This article may require cleanup to meet Wikipedia's quality standards. (February 2011) (Learn how and when to remove this template message)
Manuel Tolsá (Enguera, Valencia, Spain, May 4, 1757 - Mexico City, December 24, 1816) was a prolific Neoclassical architect and sculptor in Spain and Mexico. He served as the first director of the Academy of San Carlos.
Tolsá studied at the Royal Academy of San Carlos in Valencia and the Royal Academy of San Fernando in Madrid. He was a student of José Puchol in sculpture and of Ribelles, Gascó and Gilabert in architecture. In Spain he was the sculptor of the king's chamber, minister of the Supreme Junta of Commerce, Minting and Mines, and an academic in San Fernando. In 1790 he was named director of sculpture at the recently created Academy of San Carlos in Mexico City. He sailed from Cádiz in February, 1791, bringing with him to New Spain, in accordance with the king's instructions, books, instruments of his profession, and plaster copies of classic sculptures from the Vatican Museum. He married María Luisa de Sanz Téllez Girón y Espinosa in the port of Veracruz.
On his arrival in Mexico City the ayuntamiento (city government) made him supervisor of the drainage and water supply systems of the city and assigned him the tasks of the replanting the Alameda park in the center of the city and the grounds of the coliseum. For these services he did not receive compensation. Thereafter he dedicated himself to the artistic and civil works for which he is now remembered. He also built furniture, made adornments for altars (candelabra, crucifixes, etc.), cast cannons, opened a bathhouse, built coaches and established a kiln. He donated a collection of molds and figures and 300 medals and coins to the Academy of San Carlos.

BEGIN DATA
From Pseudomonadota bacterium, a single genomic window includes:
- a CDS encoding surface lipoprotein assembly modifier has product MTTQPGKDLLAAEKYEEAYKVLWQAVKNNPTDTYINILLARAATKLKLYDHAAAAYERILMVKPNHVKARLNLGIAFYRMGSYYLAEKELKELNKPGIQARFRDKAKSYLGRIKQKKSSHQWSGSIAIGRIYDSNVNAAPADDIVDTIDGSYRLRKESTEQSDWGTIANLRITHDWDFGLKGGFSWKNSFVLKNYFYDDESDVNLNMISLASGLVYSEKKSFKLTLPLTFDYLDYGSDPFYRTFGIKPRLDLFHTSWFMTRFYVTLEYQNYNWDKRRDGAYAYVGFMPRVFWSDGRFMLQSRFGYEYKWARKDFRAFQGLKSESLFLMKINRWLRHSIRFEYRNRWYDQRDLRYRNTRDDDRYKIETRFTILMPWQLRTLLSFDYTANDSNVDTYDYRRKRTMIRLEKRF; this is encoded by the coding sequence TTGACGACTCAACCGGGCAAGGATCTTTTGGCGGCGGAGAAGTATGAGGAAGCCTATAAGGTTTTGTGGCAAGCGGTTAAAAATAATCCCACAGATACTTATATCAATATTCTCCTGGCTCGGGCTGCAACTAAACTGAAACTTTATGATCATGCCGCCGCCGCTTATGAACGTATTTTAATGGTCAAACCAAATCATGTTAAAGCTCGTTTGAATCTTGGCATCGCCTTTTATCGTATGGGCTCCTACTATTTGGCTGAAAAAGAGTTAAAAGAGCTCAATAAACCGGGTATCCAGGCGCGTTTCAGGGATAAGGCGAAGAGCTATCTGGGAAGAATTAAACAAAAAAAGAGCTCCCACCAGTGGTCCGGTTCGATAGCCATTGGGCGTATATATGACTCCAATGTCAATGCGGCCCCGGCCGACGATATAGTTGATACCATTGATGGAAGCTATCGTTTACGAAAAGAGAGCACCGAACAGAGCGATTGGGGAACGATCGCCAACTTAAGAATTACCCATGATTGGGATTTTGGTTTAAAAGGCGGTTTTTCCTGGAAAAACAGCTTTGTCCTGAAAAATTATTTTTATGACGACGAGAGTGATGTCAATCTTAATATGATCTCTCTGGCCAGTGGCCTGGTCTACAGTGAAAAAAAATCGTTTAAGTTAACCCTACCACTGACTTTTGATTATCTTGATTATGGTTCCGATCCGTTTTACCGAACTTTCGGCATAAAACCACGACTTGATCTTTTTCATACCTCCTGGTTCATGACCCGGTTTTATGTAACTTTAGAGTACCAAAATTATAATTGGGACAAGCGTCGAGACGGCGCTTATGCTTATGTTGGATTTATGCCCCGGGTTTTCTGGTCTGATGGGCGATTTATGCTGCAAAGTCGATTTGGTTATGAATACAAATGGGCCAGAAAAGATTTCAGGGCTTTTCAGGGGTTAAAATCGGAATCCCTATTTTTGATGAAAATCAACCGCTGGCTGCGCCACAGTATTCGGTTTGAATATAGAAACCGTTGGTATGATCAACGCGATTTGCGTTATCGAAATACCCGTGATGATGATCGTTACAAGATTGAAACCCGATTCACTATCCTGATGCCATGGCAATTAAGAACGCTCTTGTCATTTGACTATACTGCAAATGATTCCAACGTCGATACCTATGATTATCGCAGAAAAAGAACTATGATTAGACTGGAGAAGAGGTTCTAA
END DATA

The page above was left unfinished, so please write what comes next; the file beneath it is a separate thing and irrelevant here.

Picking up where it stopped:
Tolsá died in 1816 of a gastric ulcer. His remains were interred in the church of Santa Veracruz, and later transferred to San Fernando.